Strange bedfellows

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But Gibson is pragmatic. "It's better with them in the union that out of the union. If they are out, then they are really hurting us bad. They're here, and you have to deal with them."

And that's the nut of it. When pundits and activists talk about the growing Hispanic influence in American politics, they are talking about numbers. They are talking about necessities. All of a sudden, the union members who called INS to round up illegal immigrants are supporting their causes and showing up--at least in name--to rallies.

Examples of more tangible joint efforts are not plentiful, but they do exist. When the unions needed a large presence while speaking before the Workers Compensation Board, a politically charged appearance that pitted unions against appointees of Gov. George W. Bush, the unions rented buses to bring immigrant-group volunteers to Austin.

"When you fill the room they listen, no matter what you're saying," Freeland says. "This was something that affects all injured workers."

Recently, the AFL-CIO brought several local heads of immigration groups to Washington, D.C., to meet with members of their national leadership, including the head of the union group's political department. The focus was on influencing Congress.

Amnesty for immigrants who entered the country illegally is a federal matter--no amount of local politicking can produce a general amnesty. Since amnesty is such a large component of the immigrant group's platform and is now backed by the unions, many immigrant groups are turning to their alliance with the politically savvy labor movement to advance the issue.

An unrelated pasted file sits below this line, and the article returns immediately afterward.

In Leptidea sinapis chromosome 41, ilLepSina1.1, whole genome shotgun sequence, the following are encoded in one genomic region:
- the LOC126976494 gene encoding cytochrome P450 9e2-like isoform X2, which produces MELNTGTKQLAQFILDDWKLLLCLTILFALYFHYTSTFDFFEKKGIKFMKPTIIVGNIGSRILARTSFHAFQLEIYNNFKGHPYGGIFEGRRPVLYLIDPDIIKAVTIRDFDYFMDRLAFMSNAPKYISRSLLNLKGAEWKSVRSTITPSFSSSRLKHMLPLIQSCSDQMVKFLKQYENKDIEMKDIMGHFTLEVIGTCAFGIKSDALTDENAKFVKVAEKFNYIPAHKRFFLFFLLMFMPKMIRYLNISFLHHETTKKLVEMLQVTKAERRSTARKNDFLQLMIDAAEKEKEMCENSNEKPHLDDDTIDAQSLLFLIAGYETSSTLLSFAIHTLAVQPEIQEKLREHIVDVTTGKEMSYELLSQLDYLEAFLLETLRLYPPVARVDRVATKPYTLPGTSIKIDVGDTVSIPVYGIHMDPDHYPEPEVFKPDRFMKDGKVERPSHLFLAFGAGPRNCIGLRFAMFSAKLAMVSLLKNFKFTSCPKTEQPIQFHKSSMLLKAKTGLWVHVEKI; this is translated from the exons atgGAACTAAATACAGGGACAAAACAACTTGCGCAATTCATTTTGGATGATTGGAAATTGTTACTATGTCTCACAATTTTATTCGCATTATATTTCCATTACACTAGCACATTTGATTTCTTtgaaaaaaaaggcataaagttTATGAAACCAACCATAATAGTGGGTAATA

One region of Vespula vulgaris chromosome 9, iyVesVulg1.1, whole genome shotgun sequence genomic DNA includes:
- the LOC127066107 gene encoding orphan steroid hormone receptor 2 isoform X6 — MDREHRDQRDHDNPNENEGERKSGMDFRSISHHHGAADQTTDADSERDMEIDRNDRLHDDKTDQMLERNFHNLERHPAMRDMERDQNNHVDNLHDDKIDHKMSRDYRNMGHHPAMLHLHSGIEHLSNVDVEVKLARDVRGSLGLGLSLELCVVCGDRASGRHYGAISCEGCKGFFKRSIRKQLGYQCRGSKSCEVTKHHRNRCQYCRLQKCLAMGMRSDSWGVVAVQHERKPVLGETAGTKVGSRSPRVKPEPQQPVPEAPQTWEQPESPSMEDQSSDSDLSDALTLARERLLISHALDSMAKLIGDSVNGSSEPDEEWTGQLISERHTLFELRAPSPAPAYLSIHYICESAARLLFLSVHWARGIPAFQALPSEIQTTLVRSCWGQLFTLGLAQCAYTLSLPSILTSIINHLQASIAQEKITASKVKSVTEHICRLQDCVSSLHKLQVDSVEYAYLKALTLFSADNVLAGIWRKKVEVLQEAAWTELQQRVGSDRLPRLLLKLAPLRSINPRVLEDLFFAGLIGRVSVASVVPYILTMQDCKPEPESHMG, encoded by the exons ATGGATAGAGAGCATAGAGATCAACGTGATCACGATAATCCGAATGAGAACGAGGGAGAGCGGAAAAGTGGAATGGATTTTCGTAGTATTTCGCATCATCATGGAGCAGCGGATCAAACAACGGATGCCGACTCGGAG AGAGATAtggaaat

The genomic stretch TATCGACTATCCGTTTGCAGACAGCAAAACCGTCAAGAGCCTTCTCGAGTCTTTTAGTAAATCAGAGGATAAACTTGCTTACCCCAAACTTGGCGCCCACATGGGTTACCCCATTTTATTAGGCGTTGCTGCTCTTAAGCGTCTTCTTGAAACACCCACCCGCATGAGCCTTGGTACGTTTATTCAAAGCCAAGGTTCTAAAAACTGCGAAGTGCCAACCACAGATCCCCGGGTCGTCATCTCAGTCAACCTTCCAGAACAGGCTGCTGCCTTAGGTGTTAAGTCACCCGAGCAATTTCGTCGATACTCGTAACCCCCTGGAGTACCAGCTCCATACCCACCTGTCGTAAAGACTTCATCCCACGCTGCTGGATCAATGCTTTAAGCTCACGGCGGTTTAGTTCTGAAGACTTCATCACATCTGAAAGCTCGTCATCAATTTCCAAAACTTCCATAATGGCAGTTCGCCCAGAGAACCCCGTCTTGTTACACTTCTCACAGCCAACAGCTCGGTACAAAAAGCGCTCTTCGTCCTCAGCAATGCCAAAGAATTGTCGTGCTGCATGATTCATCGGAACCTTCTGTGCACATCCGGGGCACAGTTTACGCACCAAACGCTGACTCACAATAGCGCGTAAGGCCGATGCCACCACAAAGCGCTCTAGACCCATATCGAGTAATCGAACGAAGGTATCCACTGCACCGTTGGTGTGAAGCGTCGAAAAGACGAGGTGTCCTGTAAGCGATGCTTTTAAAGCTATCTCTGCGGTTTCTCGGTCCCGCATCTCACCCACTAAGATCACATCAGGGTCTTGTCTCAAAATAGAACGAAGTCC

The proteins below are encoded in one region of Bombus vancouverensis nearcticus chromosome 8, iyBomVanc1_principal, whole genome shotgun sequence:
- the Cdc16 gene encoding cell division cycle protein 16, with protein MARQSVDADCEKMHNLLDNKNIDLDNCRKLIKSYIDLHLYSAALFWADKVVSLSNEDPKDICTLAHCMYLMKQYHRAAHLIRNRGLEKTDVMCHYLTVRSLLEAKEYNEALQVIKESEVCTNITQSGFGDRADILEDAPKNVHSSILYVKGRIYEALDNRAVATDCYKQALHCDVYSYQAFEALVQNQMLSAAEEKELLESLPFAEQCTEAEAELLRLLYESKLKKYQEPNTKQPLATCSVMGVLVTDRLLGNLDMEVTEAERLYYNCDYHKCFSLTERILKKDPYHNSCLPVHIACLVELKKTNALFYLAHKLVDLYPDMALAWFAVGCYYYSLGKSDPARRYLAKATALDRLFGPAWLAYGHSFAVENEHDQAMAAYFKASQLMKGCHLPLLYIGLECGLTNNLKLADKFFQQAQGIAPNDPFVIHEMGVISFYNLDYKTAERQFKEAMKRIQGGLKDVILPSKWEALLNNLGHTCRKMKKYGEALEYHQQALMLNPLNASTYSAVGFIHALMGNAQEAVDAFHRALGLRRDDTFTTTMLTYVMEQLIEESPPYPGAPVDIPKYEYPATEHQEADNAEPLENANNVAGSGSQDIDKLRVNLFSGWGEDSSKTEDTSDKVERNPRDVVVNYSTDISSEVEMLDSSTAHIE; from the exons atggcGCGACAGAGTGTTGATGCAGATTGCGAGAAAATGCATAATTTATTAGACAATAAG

Kerr does have doubts, having seen the union leadership extend a hand further than members. "Has there been a change in the rank-and-file?" he asks rhetorically, knowing the answer is no. "The leaders take a position, and gradually people come to understand it. Some non-Latinos have not been showing up for [union] events and stuff."

Although there was little national grassroots groundswell within the labor movement that influenced the AFL-CIO's decision, many besides professional activists in Dallas had been seeking just such an outreach for years, but none more than Hispanic union members.

Thomas Hernandez is a 34-year-old worker at Earthgrains in Irving. He has been involved in the Retail, Wholesale and Department Store Union for almost eight years. Earthgrains makes and distributes cookies and crackers; he enjoys free cookies from the office.

Hernandez sees new hope in the labor movement's focus on immigrants, but not enough action. Sitting on steps near the Independence Day vigil, he bemoans his union brethren's lack of involvement. The rally, intended to register more than 1,000 new voters, generated only a little more than 100.

"I tell the people at my job, 'Join the human rights groups,'" he says. "They like it when I talk about it, but when we're here, they don't exist."

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Joe Pappalardo is the former editor-in-chief of the Dallas Observer.
Contact: Joe Pappalardo

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